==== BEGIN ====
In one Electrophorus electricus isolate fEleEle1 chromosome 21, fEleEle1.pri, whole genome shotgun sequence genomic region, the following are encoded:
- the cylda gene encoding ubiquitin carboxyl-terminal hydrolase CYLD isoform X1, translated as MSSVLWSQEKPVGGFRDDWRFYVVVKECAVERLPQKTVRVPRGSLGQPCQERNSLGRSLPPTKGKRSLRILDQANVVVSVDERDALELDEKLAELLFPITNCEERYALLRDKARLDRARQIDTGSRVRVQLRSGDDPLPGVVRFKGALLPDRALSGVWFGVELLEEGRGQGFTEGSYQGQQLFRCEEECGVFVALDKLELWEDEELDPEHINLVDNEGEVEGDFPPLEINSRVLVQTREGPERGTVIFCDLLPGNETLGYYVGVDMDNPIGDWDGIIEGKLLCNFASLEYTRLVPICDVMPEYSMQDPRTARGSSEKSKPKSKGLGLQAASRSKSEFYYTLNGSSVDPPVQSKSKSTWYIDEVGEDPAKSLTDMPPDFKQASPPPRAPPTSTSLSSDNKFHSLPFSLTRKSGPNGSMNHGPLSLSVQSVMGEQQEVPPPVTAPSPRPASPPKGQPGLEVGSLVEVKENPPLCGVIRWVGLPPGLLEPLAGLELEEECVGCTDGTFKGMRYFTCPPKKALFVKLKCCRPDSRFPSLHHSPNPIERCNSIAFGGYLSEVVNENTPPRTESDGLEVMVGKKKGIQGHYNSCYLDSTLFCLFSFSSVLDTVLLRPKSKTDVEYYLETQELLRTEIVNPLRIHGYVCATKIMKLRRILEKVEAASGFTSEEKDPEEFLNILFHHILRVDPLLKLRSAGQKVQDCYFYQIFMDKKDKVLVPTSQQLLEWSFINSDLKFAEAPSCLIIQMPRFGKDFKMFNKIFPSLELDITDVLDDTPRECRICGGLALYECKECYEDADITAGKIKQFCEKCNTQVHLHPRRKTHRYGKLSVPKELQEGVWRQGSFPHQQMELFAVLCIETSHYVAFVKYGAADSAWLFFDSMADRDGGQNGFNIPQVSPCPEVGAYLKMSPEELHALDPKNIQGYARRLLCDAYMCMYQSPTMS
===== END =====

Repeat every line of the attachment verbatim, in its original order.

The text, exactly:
In one Electrophorus electricus isolate fEleEle1 chromosome 21, fEleEle1.pri, whole genome shotgun sequence genomic region, the following are encoded:
- the cylda gene encoding ubiquitin carboxyl-terminal hydrolase CYLD isoform X1, translated as MSSVLWSQEKPVGGFRDDWRFYVVVKECAVERLPQKTVRVPRGSLGQPCQERNSLGRSLPPTKGKRSLRILDQANVVVSVDERDALELDEKLAELLFPITNCEERYALLRDKARLDRARQIDTGSRVRVQLRSGDDPLPGVVRFKGALLPDRALSGVWFGVELLEEGRGQGFTEGSYQGQQLFRCEEECGVFVALDKLELWEDEELDPEHINLVDNEGEVEGDFPPLEINSRVLVQTREGPERGTVIFCDLLPGNETLGYYVGVDMDNPIGDWDGIIEGKLLCNFASLEYTRLVPICDVMPEYSMQDPRTARGSSEKSKPKSKGLGLQAASRSKSEFYYTLNGSSVDPPVQSKSKSTWYIDEVGEDPAKSLTDMPPDFKQASPPPRAPPTSTSLSSDNKFHSLPFSLTRKSGPNGSMNHGPLSLSVQSVMGEQQEVPPPVTAPSPRPASPPKGQPGLEVGSLVEVKENPPLCGVIRWVGLPPGLLEPLAGLELEEECVGCTDGTFKGMRYFTCPPKKALFVKLKCCRPDSRFPSLHHSPNPIERCNSIAFGGYLSEVVNENTPPRTESDGLEVMVGKKKGIQGHYNSCYLDSTLFCLFSFSSVLDTVLLRPKSKTDVEYYLETQELLRTEIVNPLRIHGYVCATKIMKLRRILEKVEAASGFTSEEKDPEEFLNILFHHILRVDPLLKLRSAGQKVQDCYFYQIFMDKKDKVLVPTSQQLLEWSFINSDLKFAEAPSCLIIQMPRFGKDFKMFNKIFPSLELDITDVLDDTPRECRICGGLALYECKECYEDADITAGKIKQFCEKCNTQVHLHPRRKTHRYGKLSVPKELQEGVWRQGSFPHQQMELFAVLCIETSHYVAFVKYGAADSAWLFFDSMADRDGGQNGFNIPQVSPCPEVGAYLKMSPEELHALDPKNIQGYARRLLCDAYMCMYQSPTMS